Mo Mokarram Bankruptcy Attorney
Although bankruptcy generally has a negative connotation, if used properly, it can be a powerful tool to wipe out debt, terminate lawsuits, cancel contracts, stop wage garnishments, stop bank levies and stop creditors from harassing you. We advise people about different chapters in bankruptcy as possible solutions to an individual's financial problems. Generally, the two most common bankruptcies are chapter 7 and chapter 13. If bankruptcy isn't right for you, we'll suggest other alternatives for bringing your financial problems under control.
Chapter 7 is referred to as "liquidation" bankruptcy and allows you to discharge most of your unsecured debts while most people keep all of their property, including debtor's home and cars. It is a court order releasing you from all dischargeable debts. Dischargeable debts generally include credit cards, loans, signature loans, medical bills, some taxes, telephone bills, repossessions, utility bills, old tax debts and other collection accounts. It generally takes around four months to complete, wiping out most of your debt and allowing the debtor to make a "fresh start" in life.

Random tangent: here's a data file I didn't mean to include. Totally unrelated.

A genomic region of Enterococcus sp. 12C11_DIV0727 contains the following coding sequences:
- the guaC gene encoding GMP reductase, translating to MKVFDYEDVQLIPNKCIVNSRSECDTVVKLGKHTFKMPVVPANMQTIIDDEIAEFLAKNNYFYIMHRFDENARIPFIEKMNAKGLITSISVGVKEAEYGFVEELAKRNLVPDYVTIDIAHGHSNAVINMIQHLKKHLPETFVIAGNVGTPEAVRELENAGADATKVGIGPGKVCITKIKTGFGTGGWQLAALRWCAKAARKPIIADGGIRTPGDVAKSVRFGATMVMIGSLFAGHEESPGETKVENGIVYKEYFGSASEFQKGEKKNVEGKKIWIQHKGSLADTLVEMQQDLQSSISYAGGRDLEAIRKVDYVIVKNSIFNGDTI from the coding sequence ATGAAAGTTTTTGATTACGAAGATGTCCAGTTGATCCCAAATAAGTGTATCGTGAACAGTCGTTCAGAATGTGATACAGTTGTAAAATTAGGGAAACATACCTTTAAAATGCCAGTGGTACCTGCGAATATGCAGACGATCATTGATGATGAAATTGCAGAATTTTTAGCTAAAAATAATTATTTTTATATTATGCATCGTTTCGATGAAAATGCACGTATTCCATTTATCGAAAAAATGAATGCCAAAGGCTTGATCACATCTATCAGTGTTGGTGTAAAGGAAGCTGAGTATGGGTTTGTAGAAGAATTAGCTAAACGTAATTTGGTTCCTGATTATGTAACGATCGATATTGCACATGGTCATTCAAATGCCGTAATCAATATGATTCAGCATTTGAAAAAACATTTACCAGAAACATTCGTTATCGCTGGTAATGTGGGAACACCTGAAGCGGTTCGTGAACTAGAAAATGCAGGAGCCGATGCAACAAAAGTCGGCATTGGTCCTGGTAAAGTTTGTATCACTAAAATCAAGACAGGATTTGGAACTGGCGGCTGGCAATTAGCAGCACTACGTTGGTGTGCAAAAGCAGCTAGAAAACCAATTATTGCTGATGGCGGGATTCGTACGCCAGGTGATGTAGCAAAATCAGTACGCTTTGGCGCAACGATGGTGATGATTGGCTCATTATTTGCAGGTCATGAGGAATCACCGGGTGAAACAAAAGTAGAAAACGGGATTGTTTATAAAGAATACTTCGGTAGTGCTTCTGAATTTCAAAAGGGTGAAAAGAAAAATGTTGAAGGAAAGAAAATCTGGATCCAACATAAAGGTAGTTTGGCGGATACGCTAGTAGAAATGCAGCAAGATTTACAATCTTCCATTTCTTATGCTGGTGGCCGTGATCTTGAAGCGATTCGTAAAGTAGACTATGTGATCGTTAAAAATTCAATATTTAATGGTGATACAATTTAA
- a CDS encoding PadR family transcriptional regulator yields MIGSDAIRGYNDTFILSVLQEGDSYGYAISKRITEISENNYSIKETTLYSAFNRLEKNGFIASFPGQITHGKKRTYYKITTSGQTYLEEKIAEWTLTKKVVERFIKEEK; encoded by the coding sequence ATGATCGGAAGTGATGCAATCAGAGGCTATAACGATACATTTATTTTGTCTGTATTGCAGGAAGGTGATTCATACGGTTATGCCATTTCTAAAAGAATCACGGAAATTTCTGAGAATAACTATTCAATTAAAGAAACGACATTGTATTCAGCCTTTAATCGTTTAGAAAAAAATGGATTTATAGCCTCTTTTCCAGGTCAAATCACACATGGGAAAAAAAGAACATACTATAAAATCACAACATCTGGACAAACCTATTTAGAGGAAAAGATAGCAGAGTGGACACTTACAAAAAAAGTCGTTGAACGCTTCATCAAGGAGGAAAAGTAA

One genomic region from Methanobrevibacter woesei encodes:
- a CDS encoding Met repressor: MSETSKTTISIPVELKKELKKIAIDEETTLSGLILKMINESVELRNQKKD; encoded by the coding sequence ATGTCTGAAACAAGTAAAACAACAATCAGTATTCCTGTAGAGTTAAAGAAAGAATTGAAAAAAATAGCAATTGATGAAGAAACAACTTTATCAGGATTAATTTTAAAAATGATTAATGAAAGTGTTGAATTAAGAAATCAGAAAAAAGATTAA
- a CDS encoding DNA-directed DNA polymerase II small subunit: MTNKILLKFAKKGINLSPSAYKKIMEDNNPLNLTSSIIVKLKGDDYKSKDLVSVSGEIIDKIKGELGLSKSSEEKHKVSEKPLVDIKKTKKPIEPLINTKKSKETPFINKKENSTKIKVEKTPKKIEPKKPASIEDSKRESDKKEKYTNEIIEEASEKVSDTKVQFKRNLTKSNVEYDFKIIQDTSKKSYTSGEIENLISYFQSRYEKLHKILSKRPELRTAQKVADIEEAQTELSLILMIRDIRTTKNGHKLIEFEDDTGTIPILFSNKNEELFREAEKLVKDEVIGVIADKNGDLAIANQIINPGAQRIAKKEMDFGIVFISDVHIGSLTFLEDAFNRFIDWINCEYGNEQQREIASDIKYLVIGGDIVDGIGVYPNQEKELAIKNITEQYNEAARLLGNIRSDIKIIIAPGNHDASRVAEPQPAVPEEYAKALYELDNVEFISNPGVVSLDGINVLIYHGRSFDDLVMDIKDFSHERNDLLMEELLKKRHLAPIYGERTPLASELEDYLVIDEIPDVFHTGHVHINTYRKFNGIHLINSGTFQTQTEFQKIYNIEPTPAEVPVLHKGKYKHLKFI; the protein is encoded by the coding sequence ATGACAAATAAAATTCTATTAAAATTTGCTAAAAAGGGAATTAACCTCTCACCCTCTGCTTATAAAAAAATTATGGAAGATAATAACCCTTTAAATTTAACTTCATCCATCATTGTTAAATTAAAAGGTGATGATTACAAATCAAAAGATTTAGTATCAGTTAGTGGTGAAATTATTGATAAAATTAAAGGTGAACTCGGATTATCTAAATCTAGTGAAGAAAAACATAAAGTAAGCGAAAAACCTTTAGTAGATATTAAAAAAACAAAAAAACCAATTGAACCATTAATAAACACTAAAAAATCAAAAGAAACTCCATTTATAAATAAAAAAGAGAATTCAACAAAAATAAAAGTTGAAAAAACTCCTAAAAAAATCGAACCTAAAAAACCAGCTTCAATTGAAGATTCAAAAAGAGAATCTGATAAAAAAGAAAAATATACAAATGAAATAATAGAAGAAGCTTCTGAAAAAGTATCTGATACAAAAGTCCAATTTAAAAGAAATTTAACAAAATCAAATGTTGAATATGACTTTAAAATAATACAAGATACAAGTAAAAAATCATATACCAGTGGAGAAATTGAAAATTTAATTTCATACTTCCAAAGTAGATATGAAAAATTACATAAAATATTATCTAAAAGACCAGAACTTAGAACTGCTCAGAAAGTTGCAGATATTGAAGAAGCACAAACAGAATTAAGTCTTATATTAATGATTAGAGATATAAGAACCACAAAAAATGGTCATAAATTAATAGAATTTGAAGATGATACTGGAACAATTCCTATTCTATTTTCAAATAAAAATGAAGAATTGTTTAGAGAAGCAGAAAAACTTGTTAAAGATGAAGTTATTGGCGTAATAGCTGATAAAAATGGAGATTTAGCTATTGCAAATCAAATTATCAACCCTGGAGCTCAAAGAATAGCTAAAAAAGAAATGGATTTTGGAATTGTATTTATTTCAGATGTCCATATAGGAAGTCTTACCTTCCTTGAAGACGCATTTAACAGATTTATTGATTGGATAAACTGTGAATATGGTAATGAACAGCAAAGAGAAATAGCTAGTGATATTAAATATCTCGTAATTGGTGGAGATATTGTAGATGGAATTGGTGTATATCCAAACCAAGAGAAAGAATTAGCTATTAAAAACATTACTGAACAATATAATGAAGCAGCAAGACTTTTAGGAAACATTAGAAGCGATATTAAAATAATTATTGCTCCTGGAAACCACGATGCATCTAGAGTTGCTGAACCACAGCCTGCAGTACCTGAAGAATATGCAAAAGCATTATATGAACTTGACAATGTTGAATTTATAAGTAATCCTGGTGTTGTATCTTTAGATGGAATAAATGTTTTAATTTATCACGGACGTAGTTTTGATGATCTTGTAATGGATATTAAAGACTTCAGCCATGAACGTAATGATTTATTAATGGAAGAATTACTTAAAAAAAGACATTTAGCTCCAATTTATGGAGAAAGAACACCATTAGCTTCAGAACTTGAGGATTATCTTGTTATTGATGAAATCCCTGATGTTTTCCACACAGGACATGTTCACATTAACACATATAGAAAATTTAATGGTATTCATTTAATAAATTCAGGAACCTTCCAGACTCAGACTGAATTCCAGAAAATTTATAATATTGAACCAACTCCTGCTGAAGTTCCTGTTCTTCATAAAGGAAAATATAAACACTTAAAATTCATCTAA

Chapter 13 is part of the Bankruptcy code under which you may repay all or a portion of your debts under the supervision and protection of the bankruptcy court. In a Chapter 13 case, you must give to the court a plan for the repayment of all or part of your debts. The plan requires court approval and protects you from your creditors while you are making the plan payments. You must make monthly payments to the Chapter 13 trustee who will disburse the money to your creditors according to your plan. Upon completion of the plan, you are discharged of most debts even if they have not been paid in full.
Another advantage of a chapter 13 is a lien strip, which eliminates second and third mortgages completely, including the debt and is a huge benefit for debtors that owe more on their home than the home is worth.